“Anthony… I’m sorry.  I forgot.” the Colonel said quietly. 

            “It’s okay.  At least now I have a better appreciation for Robert Louis Stevenson.” the Doctor forced a chuckle. 

            “So,”  the Colonel said, changing the subject.  “We’re using the Slingshot again, eh?” 

            “Yes.” the Doctor smiled, given an excuse to avoid dealing with his personal problems.  “Unless there’s a receiver at the destination point, teleportation is impossible.  The Slingshot is all we have to get you there, and back.” 

            “This time, though,” Major Tom butted in.  “We’re setting the return for one hour.” 

            “Thank God.” Colonel Courageous said with relief.  “Last time, those two hours seemed like an eternity.  I was afraid you’d end up yanking back two dead bodies.”    

            “Yes.  We won’t have to worry about trying to stay alive like we did last time.  The only drawback is we will only have an hour to find the energy transference device and destroy it before be pulled back to Earth.” 

            Major Tom turned away from Colonel Courageous and looked at Dr. 253.  “Doctor?” 

            “There’s one more thing.” The Doctor said, picking up from Tom’s cue.  “I’m not sure if you remember, but the trip is going to take about two hours, both ways.  Due to time dilation, a week will have passed here on Earth during those two hours.” 

            “So, you’re saying on Earth, we’ll be gone for a total of two weeks?”  

            “Fourteen days, five hours.” 

            The Colonel let out a deep sigh.  He turned to the machine next to the Slingshot and studied it.  The other machine was unknown to him.  It was impressive, as all of the Doctor’s inventions were, but to need the amount of power that the sphere put out meant that it was equally as powerful.  The Colonel didn’t understand what any of the buttons, knobs, or switches did, but he recognized function monitors and regulators when he saw them.  Whatever the machine did, it had four system regulators, each with its own redundancy backup.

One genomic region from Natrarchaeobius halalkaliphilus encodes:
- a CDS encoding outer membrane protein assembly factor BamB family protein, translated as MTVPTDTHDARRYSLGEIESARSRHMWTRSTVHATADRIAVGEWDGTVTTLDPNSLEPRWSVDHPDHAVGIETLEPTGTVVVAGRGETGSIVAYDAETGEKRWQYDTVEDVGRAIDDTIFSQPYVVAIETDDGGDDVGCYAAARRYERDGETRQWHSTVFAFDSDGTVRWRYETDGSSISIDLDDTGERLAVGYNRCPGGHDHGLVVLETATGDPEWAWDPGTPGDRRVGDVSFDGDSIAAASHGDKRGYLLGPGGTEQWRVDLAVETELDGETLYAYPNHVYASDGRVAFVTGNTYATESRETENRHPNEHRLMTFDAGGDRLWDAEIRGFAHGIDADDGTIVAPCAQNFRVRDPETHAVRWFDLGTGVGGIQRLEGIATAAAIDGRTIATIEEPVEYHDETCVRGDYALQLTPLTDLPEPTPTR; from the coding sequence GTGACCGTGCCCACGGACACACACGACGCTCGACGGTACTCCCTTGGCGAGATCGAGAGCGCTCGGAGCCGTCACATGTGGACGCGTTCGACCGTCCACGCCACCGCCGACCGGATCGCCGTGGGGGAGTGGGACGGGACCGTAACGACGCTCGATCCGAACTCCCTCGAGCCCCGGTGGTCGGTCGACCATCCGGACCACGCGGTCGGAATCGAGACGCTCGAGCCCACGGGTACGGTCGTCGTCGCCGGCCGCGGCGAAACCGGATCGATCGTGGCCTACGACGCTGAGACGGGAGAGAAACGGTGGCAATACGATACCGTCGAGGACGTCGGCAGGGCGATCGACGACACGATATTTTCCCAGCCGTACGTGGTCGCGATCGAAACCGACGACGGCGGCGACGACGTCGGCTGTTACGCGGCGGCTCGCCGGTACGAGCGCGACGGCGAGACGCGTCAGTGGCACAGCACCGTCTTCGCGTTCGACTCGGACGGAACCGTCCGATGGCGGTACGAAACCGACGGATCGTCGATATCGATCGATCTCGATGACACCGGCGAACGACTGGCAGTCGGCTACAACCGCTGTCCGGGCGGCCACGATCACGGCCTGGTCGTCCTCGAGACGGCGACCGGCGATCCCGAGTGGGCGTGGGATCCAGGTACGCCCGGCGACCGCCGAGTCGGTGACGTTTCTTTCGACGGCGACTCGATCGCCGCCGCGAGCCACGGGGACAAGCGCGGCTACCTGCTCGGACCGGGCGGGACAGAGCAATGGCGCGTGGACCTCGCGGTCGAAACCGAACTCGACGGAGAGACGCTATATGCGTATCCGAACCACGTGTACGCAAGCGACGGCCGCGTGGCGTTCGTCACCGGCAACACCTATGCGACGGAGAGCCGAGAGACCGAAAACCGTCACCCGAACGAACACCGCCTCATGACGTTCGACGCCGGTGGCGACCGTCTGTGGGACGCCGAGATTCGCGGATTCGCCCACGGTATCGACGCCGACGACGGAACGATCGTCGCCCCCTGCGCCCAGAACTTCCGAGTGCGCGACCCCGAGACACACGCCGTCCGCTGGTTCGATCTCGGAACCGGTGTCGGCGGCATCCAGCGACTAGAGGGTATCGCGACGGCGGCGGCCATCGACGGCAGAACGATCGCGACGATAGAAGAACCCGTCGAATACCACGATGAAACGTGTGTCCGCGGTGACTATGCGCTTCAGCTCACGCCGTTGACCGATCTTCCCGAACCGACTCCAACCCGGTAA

“Tell me, what’s this other thing?” 

            “I call it a harmonic nullifier.  It generates planetary gravitational wells that realign affected star systems to one another without a shift in the universal harmony.” 

            “What does that mean?” questioned the Colonel.  Any explanation that took so many big words was never a good thing. 

            “What the Doctor means to say, is that it’s a planet killer.  The weapon will cause the planet to implode, but maintain the orbital balance of the remaining planets and stars to keep the neighboring planets from being destroyed.” Tom explained bluntly. 

            “You said ‘the planet’.  You’re planning on using this on the Cycsiks homeworld?”    

            “Only as a last resort.” the Doctor added.  “If your attack fails, we’ll have no choice but to use it.” 

            “This is getting pretty intense.”  Colonel Courageous looked around the workstation for a place to sit.  He saw a chair against the wall and walked over to it.    He fell back into the chair, bending the lightweight metal frame with his weight.  Suddenly, his face became hot and his hands started to tingle. 

            “You look flush.” His friend said, focusing a small red light into his eyes.  “You feeling ok?” 

            “Huh?  I’m fine, all things considered.  It’s been a helluva day.” 

            “Hey, this was your idea, remember?  Take ‘em out by any means necessary.”